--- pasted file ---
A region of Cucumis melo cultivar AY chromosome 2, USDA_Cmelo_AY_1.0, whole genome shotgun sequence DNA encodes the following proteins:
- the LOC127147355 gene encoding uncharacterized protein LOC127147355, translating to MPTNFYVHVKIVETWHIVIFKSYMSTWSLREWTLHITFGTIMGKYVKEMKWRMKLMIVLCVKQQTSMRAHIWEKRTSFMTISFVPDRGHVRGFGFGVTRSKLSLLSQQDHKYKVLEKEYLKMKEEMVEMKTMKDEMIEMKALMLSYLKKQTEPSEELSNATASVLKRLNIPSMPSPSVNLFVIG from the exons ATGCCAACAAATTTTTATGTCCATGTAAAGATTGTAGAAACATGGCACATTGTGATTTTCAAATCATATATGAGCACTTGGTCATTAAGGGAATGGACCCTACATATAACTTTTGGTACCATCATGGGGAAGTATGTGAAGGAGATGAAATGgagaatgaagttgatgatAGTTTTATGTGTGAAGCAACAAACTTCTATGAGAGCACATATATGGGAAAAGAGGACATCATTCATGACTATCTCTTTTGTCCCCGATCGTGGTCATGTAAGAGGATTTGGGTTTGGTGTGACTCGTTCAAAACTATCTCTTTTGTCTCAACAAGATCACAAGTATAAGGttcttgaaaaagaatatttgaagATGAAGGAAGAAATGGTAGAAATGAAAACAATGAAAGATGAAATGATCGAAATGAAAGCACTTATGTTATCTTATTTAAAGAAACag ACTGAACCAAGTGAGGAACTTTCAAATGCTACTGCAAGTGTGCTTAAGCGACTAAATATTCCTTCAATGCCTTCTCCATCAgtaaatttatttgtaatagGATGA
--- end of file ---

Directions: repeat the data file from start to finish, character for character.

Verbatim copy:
A region of Cucumis melo cultivar AY chromosome 2, USDA_Cmelo_AY_1.0, whole genome shotgun sequence DNA encodes the following proteins:
- the LOC127147355 gene encoding uncharacterized protein LOC127147355, translating to MPTNFYVHVKIVETWHIVIFKSYMSTWSLREWTLHITFGTIMGKYVKEMKWRMKLMIVLCVKQQTSMRAHIWEKRTSFMTISFVPDRGHVRGFGFGVTRSKLSLLSQQDHKYKVLEKEYLKMKEEMVEMKTMKDEMIEMKALMLSYLKKQTEPSEELSNATASVLKRLNIPSMPSPSVNLFVIG from the exons ATGCCAACAAATTTTTATGTCCATGTAAAGATTGTAGAAACATGGCACATTGTGATTTTCAAATCATATATGAGCACTTGGTCATTAAGGGAATGGACCCTACATATAACTTTTGGTACCATCATGGGGAAGTATGTGAAGGAGATGAAATGgagaatgaagttgatgatAGTTTTATGTGTGAAGCAACAAACTTCTATGAGAGCACATATATGGGAAAAGAGGACATCATTCATGACTATCTCTTTTGTCCCCGATCGTGGTCATGTAAGAGGATTTGGGTTTGGTGTGACTCGTTCAAAACTATCTCTTTTGTCTCAACAAGATCACAAGTATAAGGttcttgaaaaagaatatttgaagATGAAGGAAGAAATGGTAGAAATGAAAACAATGAAAGATGAAATGATCGAAATGAAAGCACTTATGTTATCTTATTTAAAGAAACag ACTGAACCAAGTGAGGAACTTTCAAATGCTACTGCAAGTGTGCTTAAGCGACTAAATATTCCTTCAATGCCTTCTCCATCAgtaaatttatttgtaatagGATGA